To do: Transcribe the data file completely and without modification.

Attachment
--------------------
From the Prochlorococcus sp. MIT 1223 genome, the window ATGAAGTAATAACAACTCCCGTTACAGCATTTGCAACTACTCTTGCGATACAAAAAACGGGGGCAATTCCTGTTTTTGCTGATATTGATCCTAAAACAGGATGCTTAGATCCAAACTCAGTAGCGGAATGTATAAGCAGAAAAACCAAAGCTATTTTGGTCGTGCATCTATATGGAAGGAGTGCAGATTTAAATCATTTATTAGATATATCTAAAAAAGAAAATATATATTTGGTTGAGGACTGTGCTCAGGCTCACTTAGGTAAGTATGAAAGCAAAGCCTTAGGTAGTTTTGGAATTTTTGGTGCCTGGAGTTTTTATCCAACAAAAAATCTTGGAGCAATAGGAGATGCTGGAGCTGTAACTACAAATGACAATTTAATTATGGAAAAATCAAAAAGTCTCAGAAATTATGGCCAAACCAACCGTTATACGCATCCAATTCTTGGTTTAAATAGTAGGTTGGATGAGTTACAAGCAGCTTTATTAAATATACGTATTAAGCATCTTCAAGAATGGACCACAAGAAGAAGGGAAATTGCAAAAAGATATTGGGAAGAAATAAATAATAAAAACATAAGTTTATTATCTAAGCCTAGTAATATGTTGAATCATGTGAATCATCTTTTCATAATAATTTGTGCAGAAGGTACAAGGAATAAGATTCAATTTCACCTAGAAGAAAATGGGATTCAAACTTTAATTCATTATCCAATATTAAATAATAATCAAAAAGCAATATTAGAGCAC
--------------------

From the Prochlorococcus sp. MIT 1223 genome, the window ATGAAGTAATAACAACTCCCGTTACAGCATTTGCAACTACTCTTGCGATACAAAAAACGGGGGCAATTCCTGTTTTTGCTGATATTGATCCTAAAACAGGATGCTTAGATCCAAACTCAGTAGCGGAATGTATAAGCAGAAAAACCAAAGCTATTTTGGTCGTGCATCTATATGGAAGGAGTGCAGATTTAAATCATTTATTAGATATATCTAAAAAAGAAAATATATATTTGGTTGAGGACTGTGCTCAGGCTCACTTAGGTAAGTATGAAAGCAAAGCCTTAGGTAGTTTTGGAATTTTTGGTGCCTGGAGTTTTTATCCAACAAAAAATCTTGGAGCAATAGGAGATGCTGGAGCTGTAACTACAAATGACAATTTAATTATGGAAAAATCAAAAAGTCTCAGAAATTATGGCCAAACCAACCGTTATACGCATCCAATTCTTGGTTTAAATAGTAGGTTGGATGAGTTACAAGCAGCTTTATTAAATATACGTATTAAGCATCTTCAAGAATGGACCACAAGAAGAAGGGAAATTGCAAAAAGATATTGGGAAGAAATAAATAATAAAAACATAAGTTTATTATCTAAGCCTAGTAATATGTTGAATCATGTGAATCATCTTTTCATAATAATTTGTGCAGAAGGTACAAGGAATAAGATTCAATTTCACCTAGAAGAAAATGGGATTCAAACTTTAATTCATTATCCAATATTAAATAATAATCAAAAAGCAATATTAGAGCAC